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By William Wallis

Published: February 21 2008 19:13 | Last updated: February 21 2008 19:13

The blast from a bus horn disturbs the calm of dawn in the city of Kisumu, western Kenya, signalling the arrival of another cargo of traumatised passengers.

At a makeshift transit centre near the shores of Lake Victoria, where local church groups are providing food, medical care and onward passage to victims of violence further east, the vehicle pulls in. Its passengers step down to recount the terrifying ordeal that has forced them back to a region many left generations ago in search of better livelihoods. Some were witness to forced circumcisions and beheadings. Others were warned to leave or expect the same.

The bomb that detonated when incumbent President Mwai Kibaki seized a dubious election victory last December from the jaws of defeat has provoked an exodus that risks permanently fracturing Kenya's multi-ethnic society. What started as a wave of protests centred in Nairobi slums and the opposition stronghold of Kisumu turned rapidly into a cycle of communal violencethat has swept across the fertile Rift Valley in-between.

Within the confines of a Nairobi hotel, Kenya's rival politicians are now wrestling with each other in negotiations mediated by Kofi Annan, the former United Nations secretary-general. Outside, the nation has been crumbling as they speak.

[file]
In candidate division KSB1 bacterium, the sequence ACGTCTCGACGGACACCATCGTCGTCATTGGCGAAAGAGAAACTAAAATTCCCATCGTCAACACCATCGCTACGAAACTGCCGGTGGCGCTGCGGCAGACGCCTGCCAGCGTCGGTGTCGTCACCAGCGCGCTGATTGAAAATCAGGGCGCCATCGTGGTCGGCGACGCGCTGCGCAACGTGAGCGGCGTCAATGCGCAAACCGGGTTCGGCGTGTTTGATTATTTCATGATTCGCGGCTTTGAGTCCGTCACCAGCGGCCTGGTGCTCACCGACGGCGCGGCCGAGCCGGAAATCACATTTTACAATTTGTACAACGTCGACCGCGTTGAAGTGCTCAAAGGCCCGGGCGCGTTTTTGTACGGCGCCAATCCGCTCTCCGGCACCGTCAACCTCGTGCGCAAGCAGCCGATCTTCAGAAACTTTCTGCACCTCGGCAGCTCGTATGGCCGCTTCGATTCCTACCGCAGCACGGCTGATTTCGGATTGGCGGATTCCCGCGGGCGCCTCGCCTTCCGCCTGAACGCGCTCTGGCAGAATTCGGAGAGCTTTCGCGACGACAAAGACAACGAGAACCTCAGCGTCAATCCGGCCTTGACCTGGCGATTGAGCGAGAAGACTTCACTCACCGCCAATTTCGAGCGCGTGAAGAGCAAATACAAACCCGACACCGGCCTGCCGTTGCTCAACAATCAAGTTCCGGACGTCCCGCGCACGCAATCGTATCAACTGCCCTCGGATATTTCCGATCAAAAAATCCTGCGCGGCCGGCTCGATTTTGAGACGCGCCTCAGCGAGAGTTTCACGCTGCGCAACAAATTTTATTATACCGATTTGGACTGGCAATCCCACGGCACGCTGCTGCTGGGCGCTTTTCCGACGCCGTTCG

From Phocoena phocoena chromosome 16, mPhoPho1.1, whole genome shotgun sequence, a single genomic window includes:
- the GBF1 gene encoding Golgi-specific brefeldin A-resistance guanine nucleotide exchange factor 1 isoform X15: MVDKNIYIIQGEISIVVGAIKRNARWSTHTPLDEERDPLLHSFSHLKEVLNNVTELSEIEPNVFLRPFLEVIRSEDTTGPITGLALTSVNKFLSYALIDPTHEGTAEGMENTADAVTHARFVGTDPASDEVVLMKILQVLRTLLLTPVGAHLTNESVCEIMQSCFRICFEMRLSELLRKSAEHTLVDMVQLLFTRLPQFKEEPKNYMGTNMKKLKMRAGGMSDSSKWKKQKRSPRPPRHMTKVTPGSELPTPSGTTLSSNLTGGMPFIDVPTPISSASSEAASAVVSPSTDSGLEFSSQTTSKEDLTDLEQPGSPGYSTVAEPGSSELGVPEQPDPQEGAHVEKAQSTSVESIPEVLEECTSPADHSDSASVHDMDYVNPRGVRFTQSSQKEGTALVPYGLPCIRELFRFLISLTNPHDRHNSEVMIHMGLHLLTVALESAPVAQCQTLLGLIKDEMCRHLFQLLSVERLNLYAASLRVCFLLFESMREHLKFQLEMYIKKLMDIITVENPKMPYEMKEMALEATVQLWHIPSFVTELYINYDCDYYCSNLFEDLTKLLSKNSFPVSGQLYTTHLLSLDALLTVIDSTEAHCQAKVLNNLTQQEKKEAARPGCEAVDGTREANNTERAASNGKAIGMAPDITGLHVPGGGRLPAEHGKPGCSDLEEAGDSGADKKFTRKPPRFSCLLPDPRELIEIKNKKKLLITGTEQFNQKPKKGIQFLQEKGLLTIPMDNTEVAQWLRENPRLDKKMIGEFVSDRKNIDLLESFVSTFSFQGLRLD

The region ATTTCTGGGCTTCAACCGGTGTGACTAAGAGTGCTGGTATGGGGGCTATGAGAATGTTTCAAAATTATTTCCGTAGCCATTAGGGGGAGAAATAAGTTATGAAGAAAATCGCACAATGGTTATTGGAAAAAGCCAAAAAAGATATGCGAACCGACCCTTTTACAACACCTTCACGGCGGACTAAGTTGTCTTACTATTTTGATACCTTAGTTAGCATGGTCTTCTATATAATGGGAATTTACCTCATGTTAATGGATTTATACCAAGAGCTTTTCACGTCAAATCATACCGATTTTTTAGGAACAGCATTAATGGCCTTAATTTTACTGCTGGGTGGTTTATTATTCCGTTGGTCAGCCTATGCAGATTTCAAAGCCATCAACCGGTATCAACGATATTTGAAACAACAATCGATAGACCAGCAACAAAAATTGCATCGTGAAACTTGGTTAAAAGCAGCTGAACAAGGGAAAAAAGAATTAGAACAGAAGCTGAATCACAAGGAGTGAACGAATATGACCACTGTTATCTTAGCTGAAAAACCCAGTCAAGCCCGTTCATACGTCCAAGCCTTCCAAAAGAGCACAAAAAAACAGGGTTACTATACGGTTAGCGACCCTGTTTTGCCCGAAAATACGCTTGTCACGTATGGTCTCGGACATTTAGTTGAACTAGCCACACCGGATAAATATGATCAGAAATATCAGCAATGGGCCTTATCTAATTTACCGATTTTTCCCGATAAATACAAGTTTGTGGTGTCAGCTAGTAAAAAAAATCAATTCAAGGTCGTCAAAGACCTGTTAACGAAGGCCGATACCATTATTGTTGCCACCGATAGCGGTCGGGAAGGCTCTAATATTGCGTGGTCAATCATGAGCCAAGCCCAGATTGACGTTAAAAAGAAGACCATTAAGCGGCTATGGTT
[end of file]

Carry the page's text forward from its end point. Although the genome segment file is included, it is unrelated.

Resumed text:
These deliberations have resonance far beyond Kenya's borders. The country's stability as a regional entrepot is essential for the economic health of east and central Africa and for the regeneration of neighbouring states wracked by war. Until recently, it was central to a narrative that saw the continent turning a corner, drawing in more investment, consolidating peace and attaining unprecedented levels of economic growth. The speed with which this has unravelled has forced the world to think again.

Bars and restaurants in Nairobi's wealthier neighbourhoods appear at first to be part of a different reality. They have filled up again with the fashion-conscious and well-to-do, jiving to the sounds of Swahili rap. But conversation can turn acid in an instant, with former friends from across the political divide retreating from each other into ethnic identities that mattered less before. Under threat from vigilante gangs, landlords in the bustling capital have started throwing out tenants if they belong to the wrong ethnic group.


Mr Annan, after weeks of mediation efforts, has at least secured agreement from rival negotiating teams on a putative agenda for reform. This would include revision of the constitution and an independent review of the electoral process. It would also address inequities in the distribution of land, power and wealth.

On paper, this tackles some of the issues that have turned once-peaceful Kenya into a powder keg. Yet there are few precedents in Africa for a transition to more equitable rule led by the very politicians who have most to lose. Moreover, in the slums of Kisumu and Nairobi, in camps for the internally displaced and among the pro-opposition tribes at the forefront of ethnic cleansing, grievances that predate the elections have been magnified tenfold since.

With the economy in freefall, the means to address these grievances have also diminished. Official estimates suggest 50,000 Kenyans have lost their jobs in a month. The real number, given that 12 times as many have been uprooted, may be far higher. In Kisumu, a city of half a million, the consequences are stark.